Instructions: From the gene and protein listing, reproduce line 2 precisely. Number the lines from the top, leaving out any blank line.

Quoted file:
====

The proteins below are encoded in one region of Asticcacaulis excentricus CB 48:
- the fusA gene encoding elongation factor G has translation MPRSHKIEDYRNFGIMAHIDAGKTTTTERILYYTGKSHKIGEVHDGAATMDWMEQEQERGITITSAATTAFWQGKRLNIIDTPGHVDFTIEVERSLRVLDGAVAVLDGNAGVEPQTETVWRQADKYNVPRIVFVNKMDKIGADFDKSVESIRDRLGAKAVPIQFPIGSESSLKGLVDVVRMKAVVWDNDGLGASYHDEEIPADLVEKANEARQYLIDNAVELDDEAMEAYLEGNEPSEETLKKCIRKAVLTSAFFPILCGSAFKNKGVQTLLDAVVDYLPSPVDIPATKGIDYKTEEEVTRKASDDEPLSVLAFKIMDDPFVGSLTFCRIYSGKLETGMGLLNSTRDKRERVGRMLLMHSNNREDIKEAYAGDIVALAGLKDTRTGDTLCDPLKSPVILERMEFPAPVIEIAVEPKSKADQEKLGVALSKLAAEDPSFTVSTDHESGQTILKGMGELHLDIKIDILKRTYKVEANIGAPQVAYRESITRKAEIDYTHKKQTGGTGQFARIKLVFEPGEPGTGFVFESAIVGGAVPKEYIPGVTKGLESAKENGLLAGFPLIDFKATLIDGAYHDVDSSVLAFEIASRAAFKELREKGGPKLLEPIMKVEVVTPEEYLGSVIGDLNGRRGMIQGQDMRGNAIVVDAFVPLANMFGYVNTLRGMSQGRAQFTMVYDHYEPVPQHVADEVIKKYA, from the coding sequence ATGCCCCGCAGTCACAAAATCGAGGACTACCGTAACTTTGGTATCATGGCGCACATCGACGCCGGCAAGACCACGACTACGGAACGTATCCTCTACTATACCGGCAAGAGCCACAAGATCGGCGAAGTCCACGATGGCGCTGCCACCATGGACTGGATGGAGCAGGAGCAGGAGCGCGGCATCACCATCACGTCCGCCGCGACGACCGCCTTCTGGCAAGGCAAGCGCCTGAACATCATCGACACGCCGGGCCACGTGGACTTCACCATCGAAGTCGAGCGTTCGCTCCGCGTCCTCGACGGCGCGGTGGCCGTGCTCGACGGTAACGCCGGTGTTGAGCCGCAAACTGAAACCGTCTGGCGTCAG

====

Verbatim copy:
- the fusA gene encoding elongation factor G has translation MPRSHKIEDYRNFGIMAHIDAGKTTTTERILYYTGKSHKIGEVHDGAATMDWMEQEQERGITITSAATTAFWQGKRLNIIDTPGHVDFTIEVERSLRVLDGAVAVLDGNAGVEPQTETVWRQADKYNVPRIVFVNKMDKIGADFDKSVESIRDRLGAKAVPIQFPIGSESSLKGLVDVVRMKAVVWDNDGLGASYHDEEIPADLVEKANEARQYLIDNAVELDDEAMEAYLEGNEPSEETLKKCIRKAVLTSAFFPILCGSAFKNKGVQTLLDAVVDYLPSPVDIPATKGIDYKTEEEVTRKASDDEPLSVLAFKIMDDPFVGSLTFCRIYSGKLETGMGLLNSTRDKRERVGRMLLMHSNNREDIKEAYAGDIVALAGLKDTRTGDTLCDPLKSPVILERMEFPAPVIEIAVEPKSKADQEKLGVALSKLAAEDPSFTVSTDHESGQTILKGMGELHLDIKIDILKRTYKVEANIGAPQVAYRESITRKAEIDYTHKKQTGGTGQFARIKLVFEPGEPGTGFVFESAIVGGAVPKEYIPGVTKGLESAKENGLLAGFPLIDFKATLIDGAYHDVDSSVLAFEIASRAAFKELREKGGPKLLEPIMKVEVVTPEEYLGSVIGDLNGRRGMIQGQDMRGNAIVVDAFVPLANMFGYVNTLRGMSQGRAQFTMVYDHYEPVPQHVADEVIKKYA, from the coding sequence ATGCCCCGCAGTCACAAAATCGAGGACTACCGTAACTTTGGTATCATGGCGCACATCGACGCCGGCAAGACCACGACTACGGAACGTATCCTCTACTATACCGGCAAGAGCCACAAGATCGGCGAAGTCCACGATGGCGCTGCCACCATGGACTGGATGGAGCAGGAGCAGGAGCGCGGCATCACCATCACGTCCGCCGCGACGACCGCCTTCTGGCAAGGCAAGCGCCTGAACATCATCGACACGCCGGGCCACGTGGACTTCACCATCGAAGTCGAGCGTTCGCTCCGCGTCCTCGACGGCGCGGTGGCCGTGCTCGACGGTAACGCCGGTGTTGAGCCGCAAACTGAAACCGTCTGGCGTCAG